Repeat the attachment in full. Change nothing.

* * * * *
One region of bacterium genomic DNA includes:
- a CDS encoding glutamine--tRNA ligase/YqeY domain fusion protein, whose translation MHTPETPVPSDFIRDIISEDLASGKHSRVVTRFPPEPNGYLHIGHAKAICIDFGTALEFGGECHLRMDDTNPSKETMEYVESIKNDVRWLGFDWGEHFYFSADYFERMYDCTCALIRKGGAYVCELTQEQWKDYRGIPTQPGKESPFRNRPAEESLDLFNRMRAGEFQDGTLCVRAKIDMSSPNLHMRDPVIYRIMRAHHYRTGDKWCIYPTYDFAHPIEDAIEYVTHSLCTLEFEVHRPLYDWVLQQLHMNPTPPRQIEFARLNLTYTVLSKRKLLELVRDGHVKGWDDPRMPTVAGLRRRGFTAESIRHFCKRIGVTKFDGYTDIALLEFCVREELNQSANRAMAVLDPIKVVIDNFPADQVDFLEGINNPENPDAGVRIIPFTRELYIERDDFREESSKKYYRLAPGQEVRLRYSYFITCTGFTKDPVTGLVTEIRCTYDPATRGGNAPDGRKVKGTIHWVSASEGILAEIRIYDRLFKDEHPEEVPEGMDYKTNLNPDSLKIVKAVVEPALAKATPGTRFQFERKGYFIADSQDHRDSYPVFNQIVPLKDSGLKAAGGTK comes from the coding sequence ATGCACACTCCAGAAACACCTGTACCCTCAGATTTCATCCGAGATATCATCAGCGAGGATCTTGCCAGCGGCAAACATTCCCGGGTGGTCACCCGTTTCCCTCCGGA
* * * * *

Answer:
One region of bacterium genomic DNA includes:
- a CDS encoding glutamine--tRNA ligase/YqeY domain fusion protein, whose translation MHTPETPVPSDFIRDIISEDLASGKHSRVVTRFPPEPNGYLHIGHAKAICIDFGTALEFGGECHLRMDDTNPSKETMEYVESIKNDVRWLGFDWGEHFYFSADYFERMYDCTCALIRKGGAYVCELTQEQWKDYRGIPTQPGKESPFRNRPAEESLDLFNRMRAGEFQDGTLCVRAKIDMSSPNLHMRDPVIYRIMRAHHYRTGDKWCIYPTYDFAHPIEDAIEYVTHSLCTLEFEVHRPLYDWVLQQLHMNPTPPRQIEFARLNLTYTVLSKRKLLELVRDGHVKGWDDPRMPTVAGLRRRGFTAESIRHFCKRIGVTKFDGYTDIALLEFCVREELNQSANRAMAVLDPIKVVIDNFPADQVDFLEGINNPENPDAGVRIIPFTRELYIERDDFREESSKKYYRLAPGQEVRLRYSYFITCTGFTKDPVTGLVTEIRCTYDPATRGGNAPDGRKVKGTIHWVSASEGILAEIRIYDRLFKDEHPEEVPEGMDYKTNLNPDSLKIVKAVVEPALAKATPGTRFQFERKGYFIADSQDHRDSYPVFNQIVPLKDSGLKAAGGTK comes from the coding sequence ATGCACACTCCAGAAACACCTGTACCCTCAGATTTCATCCGAGATATCATCAGCGAGGATCTTGCCAGCGGCAAACATTCCCGGGTGGTCACCCGTTTCCCTCCGGA